Thursday, 22 April 2010
بِسۡمِ ٱللهِ ٱلرَّحۡمَـٰنِ ٱلرَّحِيمِ
Dr. Jerald F. Dirks is former deacon of the United Methodist Church. He holds a Master's degree in Divinity from Harvard University and a Doctorate in Psychology from the University of Denver. He is the author of ‘The Cross and the Crescent: An Interfaith Dialogue between Christianity and Islam’. He has published over 60 articles in the field of clinical psychology, and over 150 articles on Arabian horses. His story may also be found here: A Christian Minister’s Conversion to Islam. The following are in his words.
“One of my earliest childhood memories is of hearing the church bell toll for Sunday morning worship in the small, rural town in which I was raised. The Methodist Church was an old, wooden structure with a bell tower, two children’s Sunday School classrooms cubby-holed behind folding, wooden doors to separate it from the sanctuary, and a choir loft that housed the Sunday school classrooms for the older children. It stood less than two blocks from my home. As the bell rang, we would come together as a family, and make our weekly pilgrimage to the church.
In that rural setting from the 1950s, the three churches in the town of about 500 were the center of community life. The local Methodist Church, to which my family belonged, sponsored ice cream socials with hand-cranked, homemade ice cream, chicken potpie dinners, and corn roasts. My family and I were always involved in all three, but each came only once a year. In addition, there was a two-week community Bible school every June, and I was a regular attendee through my eighth grade year in school. However, Sunday morning worship and Sunday school were weekly events, and I strove to keep extending my collection of perfect attendance pins and of awards for memorising Bible verses.
By my junior high school days, the local Methodist Church had closed, and we were attending the Methodist Church in the neighbouring town, which was only slightly larger than the town in which I lived. There, my thoughts first began to focus on the ministry as a personal calling. I became active in the Methodist Youth Fellowship, and eventually served as both a district and a conference officer. I also became the regular preacher during the annual Youth Sunday service. My preaching began to draw community-wide attention, and before long I was occasionally filling pulpits at other churches, at a nursing home, and at various church-affiliated youth and ladies’ groups, where I typically set attendance records.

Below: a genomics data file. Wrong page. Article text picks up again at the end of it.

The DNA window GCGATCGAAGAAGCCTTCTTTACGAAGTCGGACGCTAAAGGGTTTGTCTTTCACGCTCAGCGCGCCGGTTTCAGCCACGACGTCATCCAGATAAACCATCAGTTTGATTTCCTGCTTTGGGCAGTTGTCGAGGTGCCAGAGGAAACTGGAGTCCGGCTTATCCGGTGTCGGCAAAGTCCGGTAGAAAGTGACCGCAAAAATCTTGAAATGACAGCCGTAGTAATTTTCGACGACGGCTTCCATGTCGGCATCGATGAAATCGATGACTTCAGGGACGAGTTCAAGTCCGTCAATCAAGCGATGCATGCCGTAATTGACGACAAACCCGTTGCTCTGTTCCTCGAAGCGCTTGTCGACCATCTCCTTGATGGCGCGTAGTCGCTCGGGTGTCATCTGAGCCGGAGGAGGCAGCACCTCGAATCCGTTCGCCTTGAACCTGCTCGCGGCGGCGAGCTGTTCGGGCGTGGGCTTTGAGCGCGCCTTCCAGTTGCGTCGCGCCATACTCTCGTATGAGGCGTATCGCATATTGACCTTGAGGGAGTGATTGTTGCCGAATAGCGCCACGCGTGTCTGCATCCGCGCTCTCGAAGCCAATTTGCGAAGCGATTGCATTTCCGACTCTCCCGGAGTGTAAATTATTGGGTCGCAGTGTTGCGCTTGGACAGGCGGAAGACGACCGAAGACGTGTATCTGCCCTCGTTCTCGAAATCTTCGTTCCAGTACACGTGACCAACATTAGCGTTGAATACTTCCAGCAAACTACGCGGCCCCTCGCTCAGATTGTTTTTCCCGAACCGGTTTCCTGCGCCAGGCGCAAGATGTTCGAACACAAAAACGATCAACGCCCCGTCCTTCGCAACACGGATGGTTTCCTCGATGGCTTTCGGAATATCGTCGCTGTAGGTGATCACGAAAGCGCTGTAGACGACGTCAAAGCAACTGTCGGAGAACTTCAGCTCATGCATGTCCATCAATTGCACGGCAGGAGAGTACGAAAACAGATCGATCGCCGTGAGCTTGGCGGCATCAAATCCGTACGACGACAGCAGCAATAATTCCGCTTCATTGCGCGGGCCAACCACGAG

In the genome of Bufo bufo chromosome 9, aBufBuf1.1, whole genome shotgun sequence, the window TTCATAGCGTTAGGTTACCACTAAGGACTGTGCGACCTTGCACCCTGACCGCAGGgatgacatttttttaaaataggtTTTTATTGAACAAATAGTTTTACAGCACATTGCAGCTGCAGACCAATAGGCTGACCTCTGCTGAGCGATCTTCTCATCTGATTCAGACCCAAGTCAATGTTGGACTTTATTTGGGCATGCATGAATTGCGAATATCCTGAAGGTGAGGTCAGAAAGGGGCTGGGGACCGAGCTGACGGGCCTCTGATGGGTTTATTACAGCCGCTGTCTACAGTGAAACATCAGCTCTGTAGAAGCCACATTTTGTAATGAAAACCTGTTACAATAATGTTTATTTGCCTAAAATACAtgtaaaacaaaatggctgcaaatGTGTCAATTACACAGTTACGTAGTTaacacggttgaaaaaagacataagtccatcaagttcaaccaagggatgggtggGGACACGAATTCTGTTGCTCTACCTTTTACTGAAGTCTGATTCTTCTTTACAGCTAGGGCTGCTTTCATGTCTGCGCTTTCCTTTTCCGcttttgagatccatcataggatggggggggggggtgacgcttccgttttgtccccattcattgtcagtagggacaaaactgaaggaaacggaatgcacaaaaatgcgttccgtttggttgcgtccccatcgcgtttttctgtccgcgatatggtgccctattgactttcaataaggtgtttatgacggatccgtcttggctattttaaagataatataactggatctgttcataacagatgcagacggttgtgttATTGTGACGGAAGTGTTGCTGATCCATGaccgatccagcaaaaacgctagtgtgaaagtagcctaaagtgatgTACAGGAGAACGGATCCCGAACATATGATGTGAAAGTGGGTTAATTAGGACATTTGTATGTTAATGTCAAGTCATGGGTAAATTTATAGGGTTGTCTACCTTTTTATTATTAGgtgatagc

By age 17, when I began my freshman year at Harvard College, my decision to enter the ministry had solidified. During my freshman year, I enrolled in a two-semester course in comparative religion, which was taught by Wilfred Cantwell Smith, whose specific area of expertise was Islam. During that course, I gave far less attention to Islam, than I did to other religions, such as Hinduism and Buddhism, as the latter two seemed so much more esoteric and strange to me. In contrast, Islam appeared to be somewhat similar to my own Christianity. As such, I did not concentrate on it as much as I probably should have, although I can remember writing a term paper for the course on the concept of Revelation in the Qur’an. Nonetheless, as the course was one of rigorous academic standards and demands, I did acquire a small library of about a half dozen books on Islam, all of which were written by non-Muslims, and all of which were to serve me in good stead twenty-five years later. I also acquired two different English translations of the meaning of the Qur’an, which I read at the time.
That spring, Harvard named me a Hollis Scholar, signifying that I was one of the top pre-theology students in the college. The summer between my freshman and sophomore years at Harvard, I worked as a youth minister at a fairly large United Methodist Church. The following summer, I obtained my License to Preach from the United Methodist Church. Upon graduating from Harvard College in 1971, I enrolled at the Harvard Divinity School, and there obtained my Master of Divinity degree in 1974, having been previously ordained into the Deaconate of the United Methodist Church in 1972, and having previously received a Stewart Scholarship from the United Methodist Church as a supplement to my Harvard Divinity School scholarships. During my seminary education, I also completed a two-year externship program as a hospital chaplain at Peter Bent Brigham Hospital in Boston. Following graduation from Harvard Divinity School, I spent the summer as the minister of two United Methodist churches in rural Kansas, where attendance soared to heights not seen in those churches for several years.
Seen from the outside, I was a very promising young minister, who had received an excellent education, drew large crowds to the Sunday morning worship service, and had been successful at every stop along the ministerial path. However, seen from the inside, I was fighting a constant war to maintain my personal integrity in the face of my ministerial responsibilities. This war was far removed from the ones presumably fought by some later televangelists in unsuccessfully trying to maintain personal sexual morality. Likewise, it was a far different war than those fought by the headline-grabbing paedophilic priests of the current moment. However, my struggle to maintain personal integrity may be the most common one encountered by the better-educated members of the ministry.